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George Monbiot: ‘Climate change is the most important issue on our agenda’

This article is over 16 years, 11 months old
The writer and campaigner George Monbiot spoke to Socialist Worker about the G8, the environment and the task ahead for activists
Issue 1959
Droughts will become increasingly common (Pic: courtesy of USDA NRCS)
Droughts will become increasingly common (Pic: courtesy of USDA NRCS)

We have so far seen two drafts of the climate agreement that the G8 summit is meant to be coming up with. The first one was disastrous — and the second was even worse.

By the time we got to the second one, the draft did not even agree that climate change was actually taking place.

What this represents, of course, is the US position. It’s terrifying that the US position appears to have prevailed against the other seven countries. This nullifies Tony Blair’s pledge to make climate change one of the two priorities of the G8 meeting.

So they have a draft climate change agreement that won’t even admit that climate change is taking place. It’s like having a draft agreement about ending a war that won’t even admit that the war is happening.

One of the problems we have in the campaign against climate change at the moment is that our aims are very poorly defined — there are no clearly defined enemies.

It’s easier to campaign against GM crops or against road building, because the enemy is Monsanto or Tarmac. It is clear who is causing the problem, who is acting against our interests.

But with climate change, we are all responsible. Until we have clearly defined enemies, we are not going to have a clearly defined battle.


We need to call for the restraint and regulation of business. This would make it much easier for us to live in a climate friendly way — while making it more difficult for companies to push technologies that destroy the environment.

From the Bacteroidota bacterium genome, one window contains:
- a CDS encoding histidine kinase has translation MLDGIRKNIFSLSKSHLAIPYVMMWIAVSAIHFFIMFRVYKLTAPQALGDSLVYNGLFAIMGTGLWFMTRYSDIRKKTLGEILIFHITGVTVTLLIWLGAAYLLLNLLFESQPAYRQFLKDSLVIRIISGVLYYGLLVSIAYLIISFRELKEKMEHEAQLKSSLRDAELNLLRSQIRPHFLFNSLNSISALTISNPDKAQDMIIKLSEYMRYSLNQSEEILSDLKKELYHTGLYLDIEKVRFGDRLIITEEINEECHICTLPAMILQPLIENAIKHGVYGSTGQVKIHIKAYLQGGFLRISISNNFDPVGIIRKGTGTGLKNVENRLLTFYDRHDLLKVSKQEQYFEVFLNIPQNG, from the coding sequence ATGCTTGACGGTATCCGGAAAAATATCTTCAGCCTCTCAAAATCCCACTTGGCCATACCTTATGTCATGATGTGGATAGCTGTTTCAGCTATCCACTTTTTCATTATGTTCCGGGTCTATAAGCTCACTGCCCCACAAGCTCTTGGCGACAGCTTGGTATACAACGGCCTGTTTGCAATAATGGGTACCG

Once we have clearly defined enemies, companies such as Exxon, then we will find it much easier to fight.

I am currently working on identifying politically feasible means of cutting 80 percent of greenhouse gas emissions by 2030. That is the order of cuts we need if we are to avoid the catastrophic climate change that could bring a humanitarian disaster.

What I’m trying to do is work up a programme that would be applicable to any developed country. That would give a clear set of objectives that we can campaign for, so we know whether or not a government is moving towards the sort of cuts that are necessary.

The plan mostly includes the increase of energy efficiency and cuts in the amount of energy we use. You can make far greater changes that way than you can from building up renewable energy.

If we try to continue to live as we do, but power it with wind turbines or bio-fuel, then we really substitute one problem for another.

Take the example of bio-fuel. There’s a lot of talk now about everyone running their cars on bio-fuel, and even our aeroplanes on bio-kerosene. But in order to grow sufficient crops to produce that fuel, you would have to take up the entire land surface of several planets.